Culinary History in Savannah
Harriet Ross Colquitt wrote The Savannah Cookbook using the oral histories of black domestics in and around low country Savannah, Georgia. These were largely women who were what Vertamae Grosvenor calls, vibration cooks who did not measure ingredient used with traditional instruments such as a ½ teaspoon, 1 tablespoon, ¼ or 1 and ½ cups etc. Instead that depended on years of practice and apprenticeships as young folk under great cooks. Like a great musician, improvisation served as a way of life for these cooks using ingredients in season and abundance and substituting what they had on hand for what they needed. Colquitt writes, getting a recipe and the method used to make a dish from an African American cook in Savannah “is rather like trying to write down the music to the spirituals which they sing—for all good old-timers (and new-timers, too, for that matter) cook “by ear,” and it is hard to bring them down to earth when they begin to improvise.” They are both vague in saying “a little of dis and a little of dat,” and they “are extremely modest about their accomplishments,” she concludes.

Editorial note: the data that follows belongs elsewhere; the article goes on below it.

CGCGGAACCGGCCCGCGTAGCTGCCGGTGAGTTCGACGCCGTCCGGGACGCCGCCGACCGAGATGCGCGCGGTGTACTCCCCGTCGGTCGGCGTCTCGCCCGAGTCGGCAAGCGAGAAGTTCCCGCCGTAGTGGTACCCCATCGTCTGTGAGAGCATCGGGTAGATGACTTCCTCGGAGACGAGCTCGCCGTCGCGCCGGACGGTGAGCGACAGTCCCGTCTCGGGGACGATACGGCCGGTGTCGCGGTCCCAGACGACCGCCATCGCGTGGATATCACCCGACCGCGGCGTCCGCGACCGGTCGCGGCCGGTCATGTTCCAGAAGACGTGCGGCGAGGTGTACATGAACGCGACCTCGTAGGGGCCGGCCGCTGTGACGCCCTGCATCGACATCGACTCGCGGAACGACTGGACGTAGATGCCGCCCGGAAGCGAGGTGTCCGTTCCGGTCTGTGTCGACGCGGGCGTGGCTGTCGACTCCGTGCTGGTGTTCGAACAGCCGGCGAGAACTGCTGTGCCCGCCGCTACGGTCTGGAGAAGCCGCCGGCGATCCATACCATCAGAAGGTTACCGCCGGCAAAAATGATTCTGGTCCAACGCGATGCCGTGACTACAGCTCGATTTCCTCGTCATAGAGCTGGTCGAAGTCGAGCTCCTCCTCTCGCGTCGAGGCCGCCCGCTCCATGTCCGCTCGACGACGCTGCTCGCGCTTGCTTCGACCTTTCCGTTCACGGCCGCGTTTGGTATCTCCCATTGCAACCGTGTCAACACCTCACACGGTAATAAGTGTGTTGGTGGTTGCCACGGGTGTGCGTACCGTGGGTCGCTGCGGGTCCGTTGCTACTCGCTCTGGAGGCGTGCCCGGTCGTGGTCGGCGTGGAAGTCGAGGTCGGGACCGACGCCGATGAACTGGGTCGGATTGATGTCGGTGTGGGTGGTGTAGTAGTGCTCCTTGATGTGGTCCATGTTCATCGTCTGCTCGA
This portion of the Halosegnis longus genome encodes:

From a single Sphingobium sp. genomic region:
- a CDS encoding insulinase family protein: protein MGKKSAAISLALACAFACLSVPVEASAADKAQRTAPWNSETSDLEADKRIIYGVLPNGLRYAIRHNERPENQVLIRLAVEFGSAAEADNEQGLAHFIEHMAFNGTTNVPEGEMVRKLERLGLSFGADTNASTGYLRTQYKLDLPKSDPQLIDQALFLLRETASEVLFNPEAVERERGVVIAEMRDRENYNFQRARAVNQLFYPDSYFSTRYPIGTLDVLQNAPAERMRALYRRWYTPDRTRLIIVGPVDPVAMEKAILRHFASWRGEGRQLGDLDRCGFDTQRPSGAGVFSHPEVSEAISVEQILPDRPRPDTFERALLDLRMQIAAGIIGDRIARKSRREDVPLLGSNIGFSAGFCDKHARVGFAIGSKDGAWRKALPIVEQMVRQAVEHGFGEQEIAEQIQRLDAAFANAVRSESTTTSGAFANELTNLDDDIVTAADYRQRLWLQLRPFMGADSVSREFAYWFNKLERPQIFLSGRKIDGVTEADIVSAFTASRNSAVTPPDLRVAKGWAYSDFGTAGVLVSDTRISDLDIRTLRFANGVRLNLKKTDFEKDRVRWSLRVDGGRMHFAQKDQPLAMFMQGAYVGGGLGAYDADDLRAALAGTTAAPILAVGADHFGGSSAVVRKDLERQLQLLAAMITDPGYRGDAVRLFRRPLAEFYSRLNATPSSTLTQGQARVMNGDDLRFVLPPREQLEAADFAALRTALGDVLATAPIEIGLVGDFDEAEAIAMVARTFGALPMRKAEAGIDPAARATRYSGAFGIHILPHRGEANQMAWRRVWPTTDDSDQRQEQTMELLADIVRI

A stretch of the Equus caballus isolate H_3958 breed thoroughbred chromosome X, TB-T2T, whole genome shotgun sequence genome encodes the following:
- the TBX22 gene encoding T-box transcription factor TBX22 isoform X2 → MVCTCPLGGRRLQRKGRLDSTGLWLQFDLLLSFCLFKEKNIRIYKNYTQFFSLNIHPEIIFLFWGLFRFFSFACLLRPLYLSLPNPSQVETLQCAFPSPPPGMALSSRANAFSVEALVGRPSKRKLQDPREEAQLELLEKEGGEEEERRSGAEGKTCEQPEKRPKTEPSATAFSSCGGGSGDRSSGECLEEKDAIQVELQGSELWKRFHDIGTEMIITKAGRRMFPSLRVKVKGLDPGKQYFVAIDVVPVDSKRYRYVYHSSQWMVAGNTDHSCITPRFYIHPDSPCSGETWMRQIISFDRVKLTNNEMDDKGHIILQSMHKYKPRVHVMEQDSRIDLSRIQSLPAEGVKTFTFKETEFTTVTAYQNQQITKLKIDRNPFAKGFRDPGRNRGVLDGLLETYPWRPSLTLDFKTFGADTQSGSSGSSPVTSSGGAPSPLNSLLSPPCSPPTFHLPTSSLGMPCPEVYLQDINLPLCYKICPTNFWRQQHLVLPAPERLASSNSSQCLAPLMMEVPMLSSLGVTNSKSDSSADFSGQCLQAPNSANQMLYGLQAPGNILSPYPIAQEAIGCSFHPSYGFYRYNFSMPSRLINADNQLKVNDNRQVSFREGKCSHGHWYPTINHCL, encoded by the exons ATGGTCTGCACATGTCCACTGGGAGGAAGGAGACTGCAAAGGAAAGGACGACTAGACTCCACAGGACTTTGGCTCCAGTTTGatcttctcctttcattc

Savannah Red Rice Recipe
1 cup onion, chopped
1 cup bell pepper, chopped
2 tablespoons vegan butter
1 cup sausage or vegetarian sausage
1 can crushed tomatoes with juice
1 tablespoon hot sauce
1 cup tomato sauce
1 cup water
3 vegetable bouillon cubes
Salt and pepper
1 cup uncooked brown or white rice
Preheat the oven to 350 degrees. In a saucepan melt the butter over medium heat and sauté the onion, pepper, and sausage until everything is lightly browned. Add the tomatoes, hot sauce, tomato sauce, water and bouillon cubes. Season the mix with salt and pepper as needed. Stir in the rice. Pour everything into a greased casserole dish and bake, uncovered, for 45 minutes.